What are some interesting primary history books

What historical sources are there?

Before we begin to deal with the individual types of sources, you must first understand what historical sources actually are.

In principle, any object can become a historical source, regardless of whether it is a book, a picture, an item of clothing, a sound or image recording or a piece of furniture. A historian is able to relate every object to the past based on a specific question using the so-called "historical method", thus making it a source and working out information about it.

Generally, between distinguished two types of sources. For one thing, there is Primary sources. They come from the time about which they report in terms of content. Your author / creator was involved “live” in the historical events or was able to follow them. Therefore, primary sources describe the events from a narrowly defined perspective determined by the circumstances of the time and the contemporary position of the author.

Example of a primary source:
Your exam is about the First World War and you should analyze a speech by Kaiser Wilhelm II. Kaiser Wilhelm II lived at the time of the First World War and was significantly involved in the events.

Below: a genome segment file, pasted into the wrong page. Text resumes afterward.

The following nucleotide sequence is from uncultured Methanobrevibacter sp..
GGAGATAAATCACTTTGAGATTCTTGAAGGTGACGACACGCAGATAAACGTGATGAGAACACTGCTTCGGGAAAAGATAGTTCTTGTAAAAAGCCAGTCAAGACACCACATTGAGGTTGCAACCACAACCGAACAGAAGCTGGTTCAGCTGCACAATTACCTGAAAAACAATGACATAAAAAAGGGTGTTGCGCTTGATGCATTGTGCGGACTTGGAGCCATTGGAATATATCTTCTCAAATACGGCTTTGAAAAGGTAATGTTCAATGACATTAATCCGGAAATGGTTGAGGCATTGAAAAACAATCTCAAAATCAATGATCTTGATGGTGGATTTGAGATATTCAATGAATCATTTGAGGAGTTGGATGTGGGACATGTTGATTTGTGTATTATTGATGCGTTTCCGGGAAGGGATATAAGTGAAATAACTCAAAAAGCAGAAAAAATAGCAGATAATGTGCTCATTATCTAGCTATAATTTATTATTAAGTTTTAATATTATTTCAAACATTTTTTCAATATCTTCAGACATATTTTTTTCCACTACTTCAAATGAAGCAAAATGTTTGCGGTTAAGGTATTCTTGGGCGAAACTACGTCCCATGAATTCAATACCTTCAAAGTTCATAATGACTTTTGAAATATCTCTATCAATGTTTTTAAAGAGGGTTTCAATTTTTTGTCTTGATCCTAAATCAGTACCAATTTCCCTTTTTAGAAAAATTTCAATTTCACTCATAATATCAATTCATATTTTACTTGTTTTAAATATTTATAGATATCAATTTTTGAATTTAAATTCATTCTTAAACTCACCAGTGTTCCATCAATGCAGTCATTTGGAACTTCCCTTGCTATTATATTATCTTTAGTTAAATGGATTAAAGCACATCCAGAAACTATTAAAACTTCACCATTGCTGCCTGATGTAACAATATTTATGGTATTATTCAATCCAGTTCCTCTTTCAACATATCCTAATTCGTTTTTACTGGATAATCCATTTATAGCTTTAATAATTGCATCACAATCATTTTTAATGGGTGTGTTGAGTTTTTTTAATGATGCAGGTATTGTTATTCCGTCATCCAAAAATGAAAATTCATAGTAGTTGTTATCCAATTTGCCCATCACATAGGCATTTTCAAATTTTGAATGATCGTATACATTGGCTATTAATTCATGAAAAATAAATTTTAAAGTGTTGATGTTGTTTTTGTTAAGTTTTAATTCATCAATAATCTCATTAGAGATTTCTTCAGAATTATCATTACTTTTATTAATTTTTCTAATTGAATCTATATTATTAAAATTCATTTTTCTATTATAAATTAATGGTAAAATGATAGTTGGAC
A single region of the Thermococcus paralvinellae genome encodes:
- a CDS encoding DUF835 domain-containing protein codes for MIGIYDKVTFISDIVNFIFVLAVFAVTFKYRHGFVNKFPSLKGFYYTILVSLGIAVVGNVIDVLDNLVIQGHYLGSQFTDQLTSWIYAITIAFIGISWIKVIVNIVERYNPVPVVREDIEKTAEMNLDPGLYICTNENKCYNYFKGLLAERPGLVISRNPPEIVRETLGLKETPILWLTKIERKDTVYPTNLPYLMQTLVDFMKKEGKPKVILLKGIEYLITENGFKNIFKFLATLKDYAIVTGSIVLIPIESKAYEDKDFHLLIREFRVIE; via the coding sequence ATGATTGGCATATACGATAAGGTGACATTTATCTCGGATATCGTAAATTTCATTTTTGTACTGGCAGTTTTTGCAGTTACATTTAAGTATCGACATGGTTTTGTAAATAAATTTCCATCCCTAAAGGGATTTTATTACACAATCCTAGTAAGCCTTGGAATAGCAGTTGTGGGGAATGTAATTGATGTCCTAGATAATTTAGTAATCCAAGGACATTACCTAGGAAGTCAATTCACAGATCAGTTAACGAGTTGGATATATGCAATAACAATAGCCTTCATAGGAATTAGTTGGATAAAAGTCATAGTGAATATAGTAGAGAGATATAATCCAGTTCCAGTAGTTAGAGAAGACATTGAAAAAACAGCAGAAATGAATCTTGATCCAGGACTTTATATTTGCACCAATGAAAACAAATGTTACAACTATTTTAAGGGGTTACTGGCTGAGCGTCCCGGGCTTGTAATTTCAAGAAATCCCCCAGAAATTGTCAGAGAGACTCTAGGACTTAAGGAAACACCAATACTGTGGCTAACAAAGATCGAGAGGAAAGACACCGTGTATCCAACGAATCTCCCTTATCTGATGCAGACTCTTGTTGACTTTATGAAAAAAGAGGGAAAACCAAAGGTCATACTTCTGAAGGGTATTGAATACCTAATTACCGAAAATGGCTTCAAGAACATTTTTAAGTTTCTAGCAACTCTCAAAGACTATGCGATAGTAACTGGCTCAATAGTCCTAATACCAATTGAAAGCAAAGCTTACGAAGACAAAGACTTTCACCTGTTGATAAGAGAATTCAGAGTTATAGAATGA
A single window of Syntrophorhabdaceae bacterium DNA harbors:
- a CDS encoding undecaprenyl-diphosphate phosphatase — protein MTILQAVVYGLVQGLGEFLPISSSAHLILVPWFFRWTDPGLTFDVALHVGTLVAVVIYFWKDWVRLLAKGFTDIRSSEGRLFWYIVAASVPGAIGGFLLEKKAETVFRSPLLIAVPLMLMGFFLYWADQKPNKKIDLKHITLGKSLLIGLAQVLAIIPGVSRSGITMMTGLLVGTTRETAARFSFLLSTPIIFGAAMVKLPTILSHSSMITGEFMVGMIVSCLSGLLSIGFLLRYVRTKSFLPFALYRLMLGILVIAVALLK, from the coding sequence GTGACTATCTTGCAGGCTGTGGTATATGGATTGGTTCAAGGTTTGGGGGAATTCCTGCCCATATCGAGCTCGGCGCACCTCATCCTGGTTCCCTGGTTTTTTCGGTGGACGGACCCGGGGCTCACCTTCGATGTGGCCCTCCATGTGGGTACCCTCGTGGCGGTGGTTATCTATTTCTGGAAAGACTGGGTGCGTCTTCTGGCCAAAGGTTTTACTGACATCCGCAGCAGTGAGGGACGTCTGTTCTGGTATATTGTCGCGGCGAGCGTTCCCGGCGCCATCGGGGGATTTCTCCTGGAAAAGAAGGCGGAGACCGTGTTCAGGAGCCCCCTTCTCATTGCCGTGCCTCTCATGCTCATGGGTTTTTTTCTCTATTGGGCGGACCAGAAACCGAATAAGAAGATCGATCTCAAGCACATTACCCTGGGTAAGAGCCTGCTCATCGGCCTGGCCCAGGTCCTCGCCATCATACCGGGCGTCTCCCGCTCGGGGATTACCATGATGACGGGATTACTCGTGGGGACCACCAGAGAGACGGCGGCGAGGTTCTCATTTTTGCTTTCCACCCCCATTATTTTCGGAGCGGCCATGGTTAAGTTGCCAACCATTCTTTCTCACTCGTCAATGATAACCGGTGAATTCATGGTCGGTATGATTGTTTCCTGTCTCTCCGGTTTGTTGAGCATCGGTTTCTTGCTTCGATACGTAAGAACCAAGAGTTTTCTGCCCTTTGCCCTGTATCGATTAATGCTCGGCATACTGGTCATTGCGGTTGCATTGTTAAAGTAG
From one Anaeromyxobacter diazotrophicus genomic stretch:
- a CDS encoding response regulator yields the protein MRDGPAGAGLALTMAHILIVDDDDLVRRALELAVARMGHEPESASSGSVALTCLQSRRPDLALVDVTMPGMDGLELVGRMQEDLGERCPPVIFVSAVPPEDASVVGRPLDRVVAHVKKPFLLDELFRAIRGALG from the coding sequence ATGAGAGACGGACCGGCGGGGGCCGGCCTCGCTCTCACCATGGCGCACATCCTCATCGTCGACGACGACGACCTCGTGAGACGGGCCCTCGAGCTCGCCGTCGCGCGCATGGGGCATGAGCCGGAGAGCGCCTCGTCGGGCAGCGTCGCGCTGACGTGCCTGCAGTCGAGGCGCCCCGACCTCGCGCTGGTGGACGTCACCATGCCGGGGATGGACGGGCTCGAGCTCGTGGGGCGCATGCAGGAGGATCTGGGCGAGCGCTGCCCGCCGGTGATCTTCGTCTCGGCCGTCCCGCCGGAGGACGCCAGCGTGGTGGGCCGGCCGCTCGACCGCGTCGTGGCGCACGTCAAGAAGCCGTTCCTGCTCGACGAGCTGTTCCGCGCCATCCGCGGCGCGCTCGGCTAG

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In addition to the primary sources, there are also the so-called Secondary sources. This can be, for. B. are scientific texts by historians. Secondary sources are written with a time lag to the events. They are often in the form of text and in most cases the author was not personally involved in what happened. Secondary sources refer to primary sources. In you the event is recapitulated, reflected, judged and critically questioned.

Example of a secondary source:
Your exam has the topic of World War I and you should analyze texts by Fritz Fischer and Christopher Clark on the causes of war in a comparative way. Both are historians and have researched and published on the subject at different times. Both came to very different results.

Primary sources appear very authentic at first glance. Due to the narrowly limited perspective of their author, however, they often say just as much (or little) about the author as they do about the events they report on. But secondary sources also have no natural claim to objectivity, since the author also evaluates the event from his own position. Both types of sources must therefore be critically questioned and analyzed.

Sources tell history, but they are not themselves. They need to be interpreted.

In the Abitur exams you can be confronted with both types of sources. As a rule, you will be dealing with text and image sources, which is why we will only deal with these types of sources in the following chapters.